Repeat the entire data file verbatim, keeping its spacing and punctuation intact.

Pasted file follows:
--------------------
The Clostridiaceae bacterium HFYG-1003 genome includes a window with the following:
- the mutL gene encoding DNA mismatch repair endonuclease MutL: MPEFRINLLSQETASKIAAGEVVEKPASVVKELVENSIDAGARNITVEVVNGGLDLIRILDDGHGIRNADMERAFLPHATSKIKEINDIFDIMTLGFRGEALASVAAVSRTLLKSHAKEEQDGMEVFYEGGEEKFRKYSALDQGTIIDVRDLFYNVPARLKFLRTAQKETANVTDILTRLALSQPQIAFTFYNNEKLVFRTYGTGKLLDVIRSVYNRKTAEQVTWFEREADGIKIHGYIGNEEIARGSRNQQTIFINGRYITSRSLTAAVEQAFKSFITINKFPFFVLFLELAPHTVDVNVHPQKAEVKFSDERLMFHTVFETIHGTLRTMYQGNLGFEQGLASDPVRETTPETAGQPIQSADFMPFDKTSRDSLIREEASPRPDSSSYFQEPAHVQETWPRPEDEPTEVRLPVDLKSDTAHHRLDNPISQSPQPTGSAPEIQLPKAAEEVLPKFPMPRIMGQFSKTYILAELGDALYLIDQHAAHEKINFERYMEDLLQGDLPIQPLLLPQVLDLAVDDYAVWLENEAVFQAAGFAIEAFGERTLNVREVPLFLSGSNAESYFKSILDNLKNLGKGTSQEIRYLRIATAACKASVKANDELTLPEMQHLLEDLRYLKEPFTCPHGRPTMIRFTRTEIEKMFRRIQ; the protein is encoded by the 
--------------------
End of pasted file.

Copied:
The Clostridiaceae bacterium HFYG-1003 genome includes a window with the following:
- the mutL gene encoding DNA mismatch repair endonuclease MutL: MPEFRINLLSQETASKIAAGEVVEKPASVVKELVENSIDAGARNITVEVVNGGLDLIRILDDGHGIRNADMERAFLPHATSKIKEINDIFDIMTLGFRGEALASVAAVSRTLLKSHAKEEQDGMEVFYEGGEEKFRKYSALDQGTIIDVRDLFYNVPARLKFLRTAQKETANVTDILTRLALSQPQIAFTFYNNEKLVFRTYGTGKLLDVIRSVYNRKTAEQVTWFEREADGIKIHGYIGNEEIARGSRNQQTIFINGRYITSRSLTAAVEQAFKSFITINKFPFFVLFLELAPHTVDVNVHPQKAEVKFSDERLMFHTVFETIHGTLRTMYQGNLGFEQGLASDPVRETTPETAGQPIQSADFMPFDKTSRDSLIREEASPRPDSSSYFQEPAHVQETWPRPEDEPTEVRLPVDLKSDTAHHRLDNPISQSPQPTGSAPEIQLPKAAEEVLPKFPMPRIMGQFSKTYILAELGDALYLIDQHAAHEKINFERYMEDLLQGDLPIQPLLLPQVLDLAVDDYAVWLENEAVFQAAGFAIEAFGERTLNVREVPLFLSGSNAESYFKSILDNLKNLGKGTSQEIRYLRIATAACKASVKANDELTLPEMQHLLEDLRYLKEPFTCPHGRPTMIRFTRTEIEKMFRRIQ; the protein is encoded by the 